The Importance of Communication in the Workplace, Pandemic or Not
We’ve all heard the phrase “unprecedented times” more than we would prefer these days. But the fact is that due to the pandemic, most modern employees are navigating a complex, unexpected situation they’ve never dealt with before. We’ve all seen the challenges this provokes, ranging from endless distractions while working from home to our absolute dependence on technology for productivity. But just because we’re forced to deal with a challenging situation doesn't mean the chain of communication should be halted. In fact, clear channels of communication are more important now than ever. According to research from Edelman, 63% of employees are looking to their employers for daily briefings about the virus. That's why it’s during situations like the pandemic that companies must hone in on a strategic communication plan that demonstrates how strong their organization is.
When Communication is Lacking
In a typical workplace, communication is absolutely vital for the wellbeing of an organization. In fact, a survey conducted by Deloitte in 2017 found that 80% of respondents said culture and engagement should be a top priority for companies in order to properly meet the needs of employees. However, that's often easier said than done. And unfortunately, a lack of internal communication, whether between employees or departments, can ultimately cost an organization greatly. This cost can be measured in a variety of ways, ranging from wasted money and resources to the mostly highly-coveted asset of many employees: time. It’s no wonder that staff retention rates drop considerably in workplaces where employees feel communication is lacking. During a pandemic, these problems can be exacerbated by the physical disconnect between team members, causing them to disengage from the company.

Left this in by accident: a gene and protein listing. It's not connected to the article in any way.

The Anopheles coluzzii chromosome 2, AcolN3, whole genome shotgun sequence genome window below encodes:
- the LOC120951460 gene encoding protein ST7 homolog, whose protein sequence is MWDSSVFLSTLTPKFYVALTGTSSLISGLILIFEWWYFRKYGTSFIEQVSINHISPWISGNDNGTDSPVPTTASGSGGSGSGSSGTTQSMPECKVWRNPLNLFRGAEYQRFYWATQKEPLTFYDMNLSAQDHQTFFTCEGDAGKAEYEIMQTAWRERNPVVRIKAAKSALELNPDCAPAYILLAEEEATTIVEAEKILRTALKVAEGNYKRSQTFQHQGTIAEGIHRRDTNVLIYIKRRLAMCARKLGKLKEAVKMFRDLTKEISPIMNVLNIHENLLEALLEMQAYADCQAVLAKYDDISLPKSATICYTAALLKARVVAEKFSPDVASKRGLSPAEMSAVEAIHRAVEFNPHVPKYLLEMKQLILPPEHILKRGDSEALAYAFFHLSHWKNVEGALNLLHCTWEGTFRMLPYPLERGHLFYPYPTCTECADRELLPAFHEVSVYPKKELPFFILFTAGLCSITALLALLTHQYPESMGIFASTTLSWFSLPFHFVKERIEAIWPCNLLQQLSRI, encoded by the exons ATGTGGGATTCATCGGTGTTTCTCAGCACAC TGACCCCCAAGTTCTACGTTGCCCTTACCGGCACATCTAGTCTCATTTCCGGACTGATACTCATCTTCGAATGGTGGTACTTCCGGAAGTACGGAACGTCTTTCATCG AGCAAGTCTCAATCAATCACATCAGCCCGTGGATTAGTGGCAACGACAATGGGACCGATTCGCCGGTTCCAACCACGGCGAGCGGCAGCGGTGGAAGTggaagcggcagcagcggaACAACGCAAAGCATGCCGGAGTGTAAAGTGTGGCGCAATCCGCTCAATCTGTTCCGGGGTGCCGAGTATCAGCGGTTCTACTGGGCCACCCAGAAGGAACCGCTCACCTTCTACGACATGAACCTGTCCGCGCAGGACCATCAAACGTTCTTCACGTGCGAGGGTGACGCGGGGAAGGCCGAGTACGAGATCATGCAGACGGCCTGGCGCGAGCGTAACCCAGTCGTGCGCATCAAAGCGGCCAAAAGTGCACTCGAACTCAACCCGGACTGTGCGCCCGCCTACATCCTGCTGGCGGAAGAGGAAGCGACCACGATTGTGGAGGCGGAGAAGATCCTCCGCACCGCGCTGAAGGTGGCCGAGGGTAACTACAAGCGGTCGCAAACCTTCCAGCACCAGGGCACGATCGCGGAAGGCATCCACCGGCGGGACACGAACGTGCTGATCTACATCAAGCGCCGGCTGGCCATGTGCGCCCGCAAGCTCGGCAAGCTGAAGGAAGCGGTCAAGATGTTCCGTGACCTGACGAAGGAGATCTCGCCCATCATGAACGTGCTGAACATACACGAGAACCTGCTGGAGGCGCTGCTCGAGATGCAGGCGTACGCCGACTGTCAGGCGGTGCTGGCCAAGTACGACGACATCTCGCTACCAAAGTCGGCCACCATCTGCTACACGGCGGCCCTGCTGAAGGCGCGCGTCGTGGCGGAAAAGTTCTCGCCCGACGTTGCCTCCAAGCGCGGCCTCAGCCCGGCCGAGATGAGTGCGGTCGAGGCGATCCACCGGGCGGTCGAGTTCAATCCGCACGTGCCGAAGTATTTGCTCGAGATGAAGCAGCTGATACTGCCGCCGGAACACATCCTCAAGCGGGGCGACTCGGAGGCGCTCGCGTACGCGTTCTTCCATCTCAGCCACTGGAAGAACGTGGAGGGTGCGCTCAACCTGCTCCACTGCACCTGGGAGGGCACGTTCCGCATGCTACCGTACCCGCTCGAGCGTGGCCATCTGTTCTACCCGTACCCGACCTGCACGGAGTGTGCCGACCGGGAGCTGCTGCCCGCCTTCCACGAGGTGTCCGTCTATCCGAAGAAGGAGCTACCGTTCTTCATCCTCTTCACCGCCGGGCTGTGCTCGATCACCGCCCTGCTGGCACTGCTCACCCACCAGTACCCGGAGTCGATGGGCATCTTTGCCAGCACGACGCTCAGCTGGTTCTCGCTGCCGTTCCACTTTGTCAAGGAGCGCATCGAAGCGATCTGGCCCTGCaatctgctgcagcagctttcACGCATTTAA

The Upside of a Challenge
While it’s particularly easy to focus on the downsides of our “new normal,” we’d be foolish to dismiss the positive lessons that can come from this situation as well. For some employees, the opportunity to work remotely has bolstered their productivity. In fact, one study found that workers who spend at least 60% of their time away from the actual office had the highest engagement rates. However, this is in regard to organizations with extensive internal communications systems that are absorbed by all employees. When this regimen is available, companies have the ability to flourish.
Put it into Practice
In order to implement a communications strategy that is adopted by everyone, an organization must recognize it’s a two-way street. This means creating a culture of transparency, where employees feel both their successes and concerns are recognized by management. Employees need to be able to give feedback, feel that they’re listened to and measurable action is taken based on feedback. In a pandemic when staff aren’t physically close, this can be done through a variety of methods that rely on technology. For example, Microsoft instituted a Microsoft Teams channel and SharePoint site to ensure that all teams relied on the same information and were able to create a cohesive unit, while Lenovo is running a “site leadership” system that collects all information into a single intranet portal. There are other methods of streamlining communication, as well. Social media is a wonderful public-facing tool to bring staff together and celebrate their successes, while employee communication networks like Slack, provide an internal method for people to stay in touch digitally.